Meeting the Beekeeper

by Kelle Groom

He says yes, it’s sixty thousand
bees in one hive, but think of it as
one cell, like a cell in your body.
Like a man turned to stone
is one, and our smaller town
moving in the direction of the sun.
Paralyzed in an accident,
he’d stung his arm over and over,
a bee between his fingers
like an electric cotton ball,
a smarting peach, and the nerve
re-grew—he traced it, a red line
on a map. This summer, the bees
are drinking andromeda, honey bells—
three hives in our backyard.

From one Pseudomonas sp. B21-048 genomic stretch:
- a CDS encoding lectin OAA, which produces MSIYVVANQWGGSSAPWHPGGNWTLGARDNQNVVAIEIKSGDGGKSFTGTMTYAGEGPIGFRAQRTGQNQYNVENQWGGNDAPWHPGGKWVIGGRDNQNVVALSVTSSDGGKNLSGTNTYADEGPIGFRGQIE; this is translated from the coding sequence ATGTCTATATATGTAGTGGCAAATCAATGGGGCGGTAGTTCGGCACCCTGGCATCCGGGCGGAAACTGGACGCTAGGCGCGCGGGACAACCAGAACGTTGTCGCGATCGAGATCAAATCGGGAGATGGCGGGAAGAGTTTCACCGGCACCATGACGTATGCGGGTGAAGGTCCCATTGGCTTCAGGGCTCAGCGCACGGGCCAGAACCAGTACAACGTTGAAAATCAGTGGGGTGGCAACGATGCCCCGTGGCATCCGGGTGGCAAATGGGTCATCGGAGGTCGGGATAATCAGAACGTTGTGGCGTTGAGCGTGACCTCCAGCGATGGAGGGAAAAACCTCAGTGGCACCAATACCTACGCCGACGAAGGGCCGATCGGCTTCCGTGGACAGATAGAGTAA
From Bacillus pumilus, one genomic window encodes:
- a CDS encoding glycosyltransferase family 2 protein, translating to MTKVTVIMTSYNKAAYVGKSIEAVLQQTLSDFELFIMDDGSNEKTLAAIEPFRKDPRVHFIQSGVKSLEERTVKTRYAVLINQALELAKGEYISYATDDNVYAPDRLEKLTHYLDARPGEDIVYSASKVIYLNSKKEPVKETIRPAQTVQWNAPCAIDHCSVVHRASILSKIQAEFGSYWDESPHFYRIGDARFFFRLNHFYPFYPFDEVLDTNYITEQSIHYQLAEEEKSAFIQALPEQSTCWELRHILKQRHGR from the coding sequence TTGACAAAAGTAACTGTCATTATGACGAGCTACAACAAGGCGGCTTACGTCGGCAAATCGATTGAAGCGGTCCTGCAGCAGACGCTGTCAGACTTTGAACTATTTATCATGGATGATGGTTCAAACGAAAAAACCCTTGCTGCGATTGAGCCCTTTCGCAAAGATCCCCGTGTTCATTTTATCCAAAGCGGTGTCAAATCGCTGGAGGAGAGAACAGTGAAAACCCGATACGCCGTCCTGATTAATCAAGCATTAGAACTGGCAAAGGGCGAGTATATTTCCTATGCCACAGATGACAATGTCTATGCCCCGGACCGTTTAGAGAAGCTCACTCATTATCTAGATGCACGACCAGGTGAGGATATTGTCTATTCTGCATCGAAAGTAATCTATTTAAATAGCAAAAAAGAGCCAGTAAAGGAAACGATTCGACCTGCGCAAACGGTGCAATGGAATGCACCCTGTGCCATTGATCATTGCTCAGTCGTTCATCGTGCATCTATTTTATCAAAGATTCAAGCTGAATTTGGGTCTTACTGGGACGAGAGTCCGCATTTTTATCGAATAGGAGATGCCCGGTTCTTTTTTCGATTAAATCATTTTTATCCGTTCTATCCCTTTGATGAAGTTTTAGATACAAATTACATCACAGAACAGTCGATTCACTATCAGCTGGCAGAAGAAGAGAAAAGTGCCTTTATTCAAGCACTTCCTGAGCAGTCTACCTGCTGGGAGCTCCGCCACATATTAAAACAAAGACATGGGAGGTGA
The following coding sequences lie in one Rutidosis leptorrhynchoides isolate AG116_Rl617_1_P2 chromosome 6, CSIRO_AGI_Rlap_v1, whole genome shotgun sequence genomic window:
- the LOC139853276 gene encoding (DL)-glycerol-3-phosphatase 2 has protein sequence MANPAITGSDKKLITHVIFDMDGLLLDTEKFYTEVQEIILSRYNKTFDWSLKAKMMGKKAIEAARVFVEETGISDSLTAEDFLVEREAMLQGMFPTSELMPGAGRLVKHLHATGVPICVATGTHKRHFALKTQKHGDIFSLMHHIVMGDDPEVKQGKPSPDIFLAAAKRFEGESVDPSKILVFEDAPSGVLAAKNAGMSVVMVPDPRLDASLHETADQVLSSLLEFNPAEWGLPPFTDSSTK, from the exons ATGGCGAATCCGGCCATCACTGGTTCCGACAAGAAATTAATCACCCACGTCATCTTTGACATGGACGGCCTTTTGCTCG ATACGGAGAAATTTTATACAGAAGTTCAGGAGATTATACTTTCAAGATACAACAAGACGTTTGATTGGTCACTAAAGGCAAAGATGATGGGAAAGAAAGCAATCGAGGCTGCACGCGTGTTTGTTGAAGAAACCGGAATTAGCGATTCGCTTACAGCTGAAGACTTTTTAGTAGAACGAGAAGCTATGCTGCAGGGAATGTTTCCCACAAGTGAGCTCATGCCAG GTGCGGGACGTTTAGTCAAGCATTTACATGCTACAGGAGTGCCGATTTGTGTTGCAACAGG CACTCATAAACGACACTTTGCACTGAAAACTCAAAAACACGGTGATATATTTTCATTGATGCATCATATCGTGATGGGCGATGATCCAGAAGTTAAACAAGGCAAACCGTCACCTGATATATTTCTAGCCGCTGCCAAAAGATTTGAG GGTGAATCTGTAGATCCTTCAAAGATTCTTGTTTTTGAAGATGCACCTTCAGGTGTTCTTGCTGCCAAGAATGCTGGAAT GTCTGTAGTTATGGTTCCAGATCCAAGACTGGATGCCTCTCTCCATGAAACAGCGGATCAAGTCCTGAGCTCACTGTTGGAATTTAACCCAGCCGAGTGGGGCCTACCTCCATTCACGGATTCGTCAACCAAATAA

Instead of talking, they dance:
the bee dance, wangle dance.
Kept inside a house, the respiration
of the bees gets heavier than air, a fire
extinguisher. Honey from gallberry
and palmetto is labeled wild because
no one wants to eat a jar of gall.
He sweeps his hands on the floor
of air below his heart
to show me how to calm down
because if bees sense alarm,
they put it out like a fire.